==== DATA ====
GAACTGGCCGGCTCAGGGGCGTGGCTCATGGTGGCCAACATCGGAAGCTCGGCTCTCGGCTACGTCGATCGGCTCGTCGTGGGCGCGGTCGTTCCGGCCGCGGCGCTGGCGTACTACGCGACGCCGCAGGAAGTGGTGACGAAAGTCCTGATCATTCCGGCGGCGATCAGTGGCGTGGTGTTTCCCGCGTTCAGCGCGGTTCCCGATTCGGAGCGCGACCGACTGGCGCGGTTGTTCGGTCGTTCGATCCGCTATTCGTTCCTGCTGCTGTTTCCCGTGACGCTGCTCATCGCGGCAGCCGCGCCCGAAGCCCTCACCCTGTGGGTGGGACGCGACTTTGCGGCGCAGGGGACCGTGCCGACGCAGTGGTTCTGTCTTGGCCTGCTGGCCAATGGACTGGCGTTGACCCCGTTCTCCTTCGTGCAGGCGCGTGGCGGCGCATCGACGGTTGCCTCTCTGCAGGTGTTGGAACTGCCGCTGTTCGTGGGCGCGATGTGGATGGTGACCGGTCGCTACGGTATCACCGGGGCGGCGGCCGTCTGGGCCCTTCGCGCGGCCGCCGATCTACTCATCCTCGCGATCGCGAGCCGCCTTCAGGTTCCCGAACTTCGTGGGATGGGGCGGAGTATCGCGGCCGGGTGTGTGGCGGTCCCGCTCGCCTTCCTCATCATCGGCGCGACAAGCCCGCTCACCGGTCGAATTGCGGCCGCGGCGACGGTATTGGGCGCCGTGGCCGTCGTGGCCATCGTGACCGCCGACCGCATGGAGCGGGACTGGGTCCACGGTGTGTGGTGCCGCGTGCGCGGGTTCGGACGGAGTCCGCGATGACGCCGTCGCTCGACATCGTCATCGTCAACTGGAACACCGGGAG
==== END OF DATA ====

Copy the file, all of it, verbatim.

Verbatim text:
GAACTGGCCGGCTCAGGGGCGTGGCTCATGGTGGCCAACATCGGAAGCTCGGCTCTCGGCTACGTCGATCGGCTCGTCGTGGGCGCGGTCGTTCCGGCCGCGGCGCTGGCGTACTACGCGACGCCGCAGGAAGTGGTGACGAAAGTCCTGATCATTCCGGCGGCGATCAGTGGCGTGGTGTTTCCCGCGTTCAGCGCGGTTCCCGATTCGGAGCGCGACCGACTGGCGCGGTTGTTCGGTCGTTCGATCCGCTATTCGTTCCTGCTGCTGTTTCCCGTGACGCTGCTCATCGCGGCAGCCGCGCCCGAAGCCCTCACCCTGTGGGTGGGACGCGACTTTGCGGCGCAGGGGACCGTGCCGACGCAGTGGTTCTGTCTTGGCCTGCTGGCCAATGGACTGGCGTTGACCCCGTTCTCCTTCGTGCAGGCGCGTGGCGGCGCATCGACGGTTGCCTCTCTGCAGGTGTTGGAACTGCCGCTGTTCGTGGGCGCGATGTGGATGGTGACCGGTCGCTACGGTATCACCGGGGCGGCGGCCGTCTGGGCCCTTCGCGCGGCCGCCGATCTACTCATCCTCGCGATCGCGAGCCGCCTTCAGGTTCCCGAACTTCGTGGGATGGGGCGGAGTATCGCGGCCGGGTGTGTGGCGGTCCCGCTCGCCTTCCTCATCATCGGCGCGACAAGCCCGCTCACCGGTCGAATTGCGGCCGCGGCGACGGTATTGGGCGCCGTGGCCGTCGTGGCCATCGTGACCGCCGACCGCATGGAGCGGGACTGGGTCCACGGTGTGTGGTGCCGCGTGCGCGGGTTCGGACGGAGTCCGCGATGACGCCGTCGCTCGACATCGTCATCGTCAACTGGAACACCGGGAG